Originally Posted by cooke119
I live in New York so we are off for the winter, e.g., expecting 12" of snow on Thursday. It is interesting, when I start playing in the Spring I usually do pretty good. I believe I don't think as much, I feel more natural. Then I start thinking about my swing, tempo, timing, swing plane, grip, alignment, etc. etc. and I go down hill, score goes up (on average). Then I get into a groove along about the start of summer and my game improves. So for me, YES, playing helps my score. Also I visit a Pro for a lesson or two to correct bad habits I have a tendency to fall into, that helps as well. Go to a Pro, get some good practice technique and go to the range, as stated above don't go and just hit balls, you need to be working on something with every shot. And practice your short game as well, not just your drives.
I'm in NY and played 18 yesterday with my brother. It never got above 30 degrees but it was a blast, and I had my best round off the tee ever. I drove one green and hit the drive so high I thought it could embed on a normal day. Thing is, the greens were a bit like cement; it landed right near the hole and bounced 20 feet back up, then died in a pile of leaves past the green. Walking on the greens felt like I would chip off my spikes, but I still broke 90. I'm not willing to let my game go to crap by not playing until St Patrick's Day like so many people. I may not have another chance for a week or so given this storm so I took my opportunity.
I also bought a membership for this year, which brings me back to OP's point. Playing more golf is the only way to get really good. Hitting lots of balls is good too, though I go a bit into the extreme in this area. I bought the membership because I knew I could cash in after about 25 rounds, which I hope to be through by April 1 if the weather permits. Last year I played more often and got a range pass, and usually practiced or played 3 days a week or so during the summer. I hope that this year I will finally get more continuity in my scoring game, since I tend to work on my long game until I plateau. After about 5 days straight of good swinging, I'm in enough of a groove to concentrate on my short game more, but I try to keep my long game intact if I have limited or sporadic practice time.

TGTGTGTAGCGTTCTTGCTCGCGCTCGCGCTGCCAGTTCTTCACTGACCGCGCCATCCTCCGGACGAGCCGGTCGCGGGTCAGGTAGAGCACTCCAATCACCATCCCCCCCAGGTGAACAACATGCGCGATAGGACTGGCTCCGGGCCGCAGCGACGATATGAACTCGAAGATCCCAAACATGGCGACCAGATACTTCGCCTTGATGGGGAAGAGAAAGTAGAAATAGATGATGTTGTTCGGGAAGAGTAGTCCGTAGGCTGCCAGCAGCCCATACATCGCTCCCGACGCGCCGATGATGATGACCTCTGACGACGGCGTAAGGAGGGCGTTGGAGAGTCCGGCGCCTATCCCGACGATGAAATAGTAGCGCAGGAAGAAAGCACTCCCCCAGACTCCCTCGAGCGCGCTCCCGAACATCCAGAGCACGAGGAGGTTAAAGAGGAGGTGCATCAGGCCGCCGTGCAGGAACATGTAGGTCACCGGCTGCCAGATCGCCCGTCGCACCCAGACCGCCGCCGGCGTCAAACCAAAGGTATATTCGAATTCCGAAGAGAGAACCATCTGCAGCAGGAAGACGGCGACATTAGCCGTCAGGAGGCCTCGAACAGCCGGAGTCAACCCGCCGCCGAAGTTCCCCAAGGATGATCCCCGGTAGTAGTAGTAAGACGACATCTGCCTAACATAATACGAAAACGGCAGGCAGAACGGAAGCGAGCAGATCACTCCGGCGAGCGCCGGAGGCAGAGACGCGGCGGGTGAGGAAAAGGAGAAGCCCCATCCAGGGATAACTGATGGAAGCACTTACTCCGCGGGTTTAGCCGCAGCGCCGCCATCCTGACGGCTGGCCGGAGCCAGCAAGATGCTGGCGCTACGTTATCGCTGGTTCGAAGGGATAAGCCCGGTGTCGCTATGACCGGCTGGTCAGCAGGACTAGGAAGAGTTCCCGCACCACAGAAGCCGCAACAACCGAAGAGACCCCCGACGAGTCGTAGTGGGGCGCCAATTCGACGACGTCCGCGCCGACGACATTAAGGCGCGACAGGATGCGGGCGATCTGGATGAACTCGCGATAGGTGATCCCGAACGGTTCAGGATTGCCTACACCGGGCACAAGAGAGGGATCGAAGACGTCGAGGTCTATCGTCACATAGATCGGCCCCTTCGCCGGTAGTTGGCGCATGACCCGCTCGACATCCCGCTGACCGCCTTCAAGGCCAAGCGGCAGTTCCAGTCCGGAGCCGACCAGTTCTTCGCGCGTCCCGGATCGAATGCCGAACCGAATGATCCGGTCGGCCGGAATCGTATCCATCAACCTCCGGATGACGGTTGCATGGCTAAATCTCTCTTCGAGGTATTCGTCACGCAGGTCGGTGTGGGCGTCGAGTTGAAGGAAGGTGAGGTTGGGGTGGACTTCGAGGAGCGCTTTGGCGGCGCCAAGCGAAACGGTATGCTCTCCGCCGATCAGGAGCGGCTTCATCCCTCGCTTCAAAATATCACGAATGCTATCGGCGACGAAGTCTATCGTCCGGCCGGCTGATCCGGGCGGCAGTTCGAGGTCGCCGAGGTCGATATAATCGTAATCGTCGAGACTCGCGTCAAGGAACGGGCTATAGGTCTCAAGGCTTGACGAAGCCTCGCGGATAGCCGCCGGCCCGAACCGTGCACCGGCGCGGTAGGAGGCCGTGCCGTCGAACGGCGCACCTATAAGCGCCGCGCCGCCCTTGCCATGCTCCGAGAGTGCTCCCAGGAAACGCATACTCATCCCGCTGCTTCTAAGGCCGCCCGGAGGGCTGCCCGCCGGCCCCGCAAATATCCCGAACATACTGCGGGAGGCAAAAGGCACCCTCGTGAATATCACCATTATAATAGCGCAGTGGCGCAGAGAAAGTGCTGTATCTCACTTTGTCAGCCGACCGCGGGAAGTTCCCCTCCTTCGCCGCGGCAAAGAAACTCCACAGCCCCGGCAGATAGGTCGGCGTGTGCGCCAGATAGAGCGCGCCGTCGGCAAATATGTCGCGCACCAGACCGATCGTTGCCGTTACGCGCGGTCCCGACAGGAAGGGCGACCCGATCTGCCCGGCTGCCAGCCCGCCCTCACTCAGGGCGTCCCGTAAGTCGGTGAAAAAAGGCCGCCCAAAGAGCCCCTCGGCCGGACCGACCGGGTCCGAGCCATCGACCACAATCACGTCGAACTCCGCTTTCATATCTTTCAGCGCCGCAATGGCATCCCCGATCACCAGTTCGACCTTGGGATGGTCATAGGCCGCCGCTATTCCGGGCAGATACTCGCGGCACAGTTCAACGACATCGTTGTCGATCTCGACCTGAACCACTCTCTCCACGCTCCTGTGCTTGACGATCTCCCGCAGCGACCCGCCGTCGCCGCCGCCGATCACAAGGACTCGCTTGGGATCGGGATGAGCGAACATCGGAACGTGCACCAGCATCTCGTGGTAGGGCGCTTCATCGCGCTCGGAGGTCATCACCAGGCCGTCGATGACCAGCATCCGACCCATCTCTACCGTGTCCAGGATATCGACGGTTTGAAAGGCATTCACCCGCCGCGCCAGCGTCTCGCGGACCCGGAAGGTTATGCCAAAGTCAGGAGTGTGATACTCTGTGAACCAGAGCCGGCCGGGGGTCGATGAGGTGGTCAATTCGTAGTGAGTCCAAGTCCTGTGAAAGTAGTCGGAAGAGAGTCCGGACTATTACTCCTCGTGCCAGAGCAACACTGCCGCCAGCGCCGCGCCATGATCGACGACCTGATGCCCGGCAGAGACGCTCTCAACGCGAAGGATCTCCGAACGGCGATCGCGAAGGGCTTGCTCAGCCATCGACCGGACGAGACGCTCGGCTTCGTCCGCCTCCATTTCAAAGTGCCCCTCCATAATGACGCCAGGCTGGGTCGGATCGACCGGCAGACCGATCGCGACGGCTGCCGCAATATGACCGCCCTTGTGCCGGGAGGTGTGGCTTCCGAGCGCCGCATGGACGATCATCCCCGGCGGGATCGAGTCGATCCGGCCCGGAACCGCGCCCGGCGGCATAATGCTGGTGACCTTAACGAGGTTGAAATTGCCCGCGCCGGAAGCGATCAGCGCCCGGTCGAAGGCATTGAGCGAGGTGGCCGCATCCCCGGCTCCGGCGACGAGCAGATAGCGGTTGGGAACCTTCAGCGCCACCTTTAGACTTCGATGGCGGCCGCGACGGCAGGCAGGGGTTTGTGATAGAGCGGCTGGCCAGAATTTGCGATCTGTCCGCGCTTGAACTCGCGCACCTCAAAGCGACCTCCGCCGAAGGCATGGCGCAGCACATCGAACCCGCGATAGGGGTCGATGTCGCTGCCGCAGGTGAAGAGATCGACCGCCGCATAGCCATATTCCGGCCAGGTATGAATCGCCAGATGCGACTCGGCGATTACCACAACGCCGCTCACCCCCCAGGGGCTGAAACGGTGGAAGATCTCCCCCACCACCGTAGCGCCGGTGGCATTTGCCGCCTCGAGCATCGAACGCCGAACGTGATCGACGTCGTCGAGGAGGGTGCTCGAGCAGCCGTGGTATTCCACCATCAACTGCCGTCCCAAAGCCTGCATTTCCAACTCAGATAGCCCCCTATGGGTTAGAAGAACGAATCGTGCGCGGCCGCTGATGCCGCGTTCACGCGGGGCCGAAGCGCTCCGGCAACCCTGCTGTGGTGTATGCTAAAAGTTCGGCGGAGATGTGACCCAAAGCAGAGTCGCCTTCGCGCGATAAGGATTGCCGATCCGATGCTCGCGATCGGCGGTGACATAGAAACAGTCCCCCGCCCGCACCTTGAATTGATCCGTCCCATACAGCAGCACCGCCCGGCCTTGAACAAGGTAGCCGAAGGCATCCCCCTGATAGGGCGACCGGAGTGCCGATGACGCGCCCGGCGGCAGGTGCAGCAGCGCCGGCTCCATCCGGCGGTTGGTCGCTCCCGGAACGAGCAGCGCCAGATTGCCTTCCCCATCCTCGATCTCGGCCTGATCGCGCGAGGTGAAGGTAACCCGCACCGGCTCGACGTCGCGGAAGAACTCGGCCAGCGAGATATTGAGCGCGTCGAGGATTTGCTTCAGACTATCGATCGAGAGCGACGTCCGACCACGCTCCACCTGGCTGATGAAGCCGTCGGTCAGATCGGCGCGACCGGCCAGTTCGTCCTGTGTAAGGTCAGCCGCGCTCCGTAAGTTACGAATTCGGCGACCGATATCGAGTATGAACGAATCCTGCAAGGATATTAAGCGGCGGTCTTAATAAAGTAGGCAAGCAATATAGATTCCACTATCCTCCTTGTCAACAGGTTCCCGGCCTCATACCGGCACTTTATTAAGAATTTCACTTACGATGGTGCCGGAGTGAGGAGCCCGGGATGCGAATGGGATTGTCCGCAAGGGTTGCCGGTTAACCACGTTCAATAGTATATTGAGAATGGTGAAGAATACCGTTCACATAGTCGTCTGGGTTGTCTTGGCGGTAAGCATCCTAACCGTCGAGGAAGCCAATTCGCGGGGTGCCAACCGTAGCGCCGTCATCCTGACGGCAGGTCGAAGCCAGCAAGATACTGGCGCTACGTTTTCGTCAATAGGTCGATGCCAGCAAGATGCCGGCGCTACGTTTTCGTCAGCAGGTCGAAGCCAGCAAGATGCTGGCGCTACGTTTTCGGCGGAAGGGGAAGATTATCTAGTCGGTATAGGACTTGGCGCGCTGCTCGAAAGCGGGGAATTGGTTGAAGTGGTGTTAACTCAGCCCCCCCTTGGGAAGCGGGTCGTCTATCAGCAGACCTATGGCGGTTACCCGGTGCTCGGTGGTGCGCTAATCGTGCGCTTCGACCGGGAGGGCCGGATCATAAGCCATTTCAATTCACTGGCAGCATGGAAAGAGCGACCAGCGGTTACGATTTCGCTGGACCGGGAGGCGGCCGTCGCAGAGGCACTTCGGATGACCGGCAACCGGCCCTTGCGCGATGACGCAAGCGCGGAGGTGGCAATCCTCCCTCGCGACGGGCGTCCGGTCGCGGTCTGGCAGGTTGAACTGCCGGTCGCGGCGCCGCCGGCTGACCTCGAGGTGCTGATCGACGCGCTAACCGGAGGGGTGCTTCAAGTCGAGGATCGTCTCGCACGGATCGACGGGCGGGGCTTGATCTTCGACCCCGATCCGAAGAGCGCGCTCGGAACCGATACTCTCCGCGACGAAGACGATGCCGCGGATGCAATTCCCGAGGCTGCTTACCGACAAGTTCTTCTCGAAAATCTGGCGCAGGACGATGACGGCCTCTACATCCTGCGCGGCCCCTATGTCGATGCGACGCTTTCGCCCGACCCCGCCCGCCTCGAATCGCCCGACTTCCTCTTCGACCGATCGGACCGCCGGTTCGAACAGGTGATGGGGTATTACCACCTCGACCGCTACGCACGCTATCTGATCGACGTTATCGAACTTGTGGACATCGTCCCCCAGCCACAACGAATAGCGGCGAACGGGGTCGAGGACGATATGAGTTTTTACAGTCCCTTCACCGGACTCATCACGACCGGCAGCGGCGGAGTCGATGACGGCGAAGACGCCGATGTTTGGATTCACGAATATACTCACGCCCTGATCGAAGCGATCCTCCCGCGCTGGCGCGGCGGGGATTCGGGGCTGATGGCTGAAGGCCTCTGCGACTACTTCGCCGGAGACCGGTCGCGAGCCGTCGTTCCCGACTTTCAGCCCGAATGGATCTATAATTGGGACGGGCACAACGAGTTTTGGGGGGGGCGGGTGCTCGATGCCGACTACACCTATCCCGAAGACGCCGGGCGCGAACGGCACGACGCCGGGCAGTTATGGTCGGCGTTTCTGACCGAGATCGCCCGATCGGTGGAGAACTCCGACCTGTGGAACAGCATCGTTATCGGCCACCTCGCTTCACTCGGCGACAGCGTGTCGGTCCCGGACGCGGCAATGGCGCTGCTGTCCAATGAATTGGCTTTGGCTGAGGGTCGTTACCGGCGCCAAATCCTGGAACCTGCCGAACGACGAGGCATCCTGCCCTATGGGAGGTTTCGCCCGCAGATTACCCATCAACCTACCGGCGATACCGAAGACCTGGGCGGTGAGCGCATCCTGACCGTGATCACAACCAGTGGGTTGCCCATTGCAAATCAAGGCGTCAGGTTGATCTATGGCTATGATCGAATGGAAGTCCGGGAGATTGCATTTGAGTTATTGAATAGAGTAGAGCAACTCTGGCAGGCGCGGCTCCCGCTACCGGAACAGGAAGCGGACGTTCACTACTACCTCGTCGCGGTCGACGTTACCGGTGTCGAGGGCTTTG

Playing a lot helps you get your swing back every time. If you don't play a lot you tend to forget the proper way to swing every time you go out for the first few holes. Starting your round with shaky hitting is bad, and my course has a nasty second hole, so you need to keep it together through the beginning 4 holes before any scoring opportunities appear.
Bruce Lee had a great saying: don't fear a man that knows 10,000 kicks, but do fear the man that has practiced 1 kick 10,000 times. He was pretty good at kicking people so he knew what he was talking about. I know a lot of people think hitting lots of balls is a waste of time or even detrimental, but unless you're physically limited you should do it. I can't remember anyone losing a tournament for excessive practicing. The more practice you get the better your swing will repeat, and you can make finer adjustments to your shots. Standing on the tee needing to hit a certain shot is pretty intimidating unless you've hit the exact shot countless times. If your mechanics are horrible, get a few lessons, but practicing a lot is a good habit. Playing is more important than practicing, though, since it puts your game to the test. There's nothing more sobering than putting in a lot of practice only to have your game fall short on the course, it's easy to feel good on the range but it's not an accomplishment to be proud of like posting a good score or hitting a memorable shot.
Refine your fundamentals; no matter how limited your game is, you can learn from and enjoy every round and practice session. They add up.